on the east side all the consulates are huddled together near the UN...close to the water and quick escape. There was a huddled mass outside the Ukrainian embassy, all smoking and looking at passers-by suspiciously, especially the one with the bloody foot and crumpled Fed Ex envelope used as an umbrella.
the metal detector didn't go off, thank god. I still can't walk through those things without being reminded of shoplifting an Al Jareau tape when i was eighteen - being led out of Crossgates mall in handcuffs past my mother who happened to have needed a new pair of shoes that day.
on the other side of the bullet proof glass they summoned Angela Terfloth at my request (Terfloth is one of the few names/words that sounds better in German than in English - "ich liebe dich" or "i love you" sounds like the death cries of a drowning snake). I'd spoken with her a few times on the phone, most recently the day before yesterday, regarding the process by which i could renew my German passport.
"I don't recall ever having spoken you to on the phone."
You could tell that she resented that I spoke English. I can understand German quite well and my accent is nearly perfect, but my ability to structure sentences properly or assign gender to things like butter and chairs is long gone.
I'm a dual citizen. my parents are German born and i was born in Ithica, NY while my father was on sabbatical in the states. An arrow of geese flew overhead as i left the hospital...whatever the fuck that means. I'd had a German Passport before, when i was younger, and had last used it to travel through Europe soon after my arrest. I had been advised, rightly, that a German passport would speed me through customs even before the EU formed. German proved to be an excellent language to know while i travelled, especially in Spain where no one seemed to know English. The Germans are voracious tourists, with a knack for telling locals where the best spots are to eat in the town they are visiting.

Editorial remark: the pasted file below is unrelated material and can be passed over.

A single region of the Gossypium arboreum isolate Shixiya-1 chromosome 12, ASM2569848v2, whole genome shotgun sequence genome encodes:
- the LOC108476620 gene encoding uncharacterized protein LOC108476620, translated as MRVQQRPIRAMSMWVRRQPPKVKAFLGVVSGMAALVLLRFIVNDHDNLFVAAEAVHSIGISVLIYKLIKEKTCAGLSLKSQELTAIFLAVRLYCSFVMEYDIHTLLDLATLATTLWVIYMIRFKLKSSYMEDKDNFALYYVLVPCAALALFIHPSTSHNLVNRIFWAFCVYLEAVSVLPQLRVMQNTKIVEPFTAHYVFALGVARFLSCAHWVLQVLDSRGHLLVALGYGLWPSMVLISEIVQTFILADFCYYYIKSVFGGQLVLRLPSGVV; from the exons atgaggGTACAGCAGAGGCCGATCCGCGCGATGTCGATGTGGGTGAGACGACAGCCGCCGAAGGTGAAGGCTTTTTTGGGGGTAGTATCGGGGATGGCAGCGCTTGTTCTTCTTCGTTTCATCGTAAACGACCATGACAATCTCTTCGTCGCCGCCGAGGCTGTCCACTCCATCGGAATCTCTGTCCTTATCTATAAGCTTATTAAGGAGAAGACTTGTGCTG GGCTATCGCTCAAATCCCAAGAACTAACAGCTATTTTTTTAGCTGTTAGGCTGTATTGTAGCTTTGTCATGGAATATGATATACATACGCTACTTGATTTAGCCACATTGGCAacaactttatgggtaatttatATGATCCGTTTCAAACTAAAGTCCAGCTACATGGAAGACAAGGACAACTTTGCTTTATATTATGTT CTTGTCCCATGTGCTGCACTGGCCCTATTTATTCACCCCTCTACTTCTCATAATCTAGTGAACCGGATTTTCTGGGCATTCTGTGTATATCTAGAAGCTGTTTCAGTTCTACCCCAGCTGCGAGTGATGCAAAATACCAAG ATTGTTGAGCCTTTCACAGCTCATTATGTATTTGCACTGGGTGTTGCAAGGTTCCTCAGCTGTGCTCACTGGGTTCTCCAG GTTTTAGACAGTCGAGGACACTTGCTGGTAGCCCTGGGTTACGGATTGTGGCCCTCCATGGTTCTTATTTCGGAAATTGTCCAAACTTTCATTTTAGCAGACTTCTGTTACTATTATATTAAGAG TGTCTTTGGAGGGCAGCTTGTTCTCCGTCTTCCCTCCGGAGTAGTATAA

"Where is your old passport?" Angela was visibly frustrated with me.
"Did you report it to the police? You know German passports are real just like American ones, you have to report to the police when you losed (sic.) them"
you mean they aren't fake? not like that weird ass monopoly money you use? its like...a real document? no shit.
"I think it got lost in a move"
"Well, we will have to see if you are still a German."
i felt like dropping my pants and showing her my uncircumcised penis...a vestige of my heritage i had to endure in the high school locker room. "The hooded hog", "A snake with a turtleneck", all the boys with mutilated genitals would call my poor penis.
"I experience more pleasure than you, you've lost sensation." I would say.
of course i have no idea if this was true. I have been told though that many men in their adulthood who are circumcised long for the return of that morsel of skin... and it ain't easy to reverse the process.
so i have to go back. with papers and signatures, my foreskin, and pictures of my parents when they were younger. and all of it with the hopes of working in london, and showing off my calloused feet to the one who gave me my hurtful shoes.
September 7, 2004
September 6, 2004
both me...and my email account : please email me at firstname.lastname@example.org.
also doug, the scribbler collaborator has been hit by both hurricanes so far and is bracing for a third. please cross your fingers for him and the rest of the sunshine state.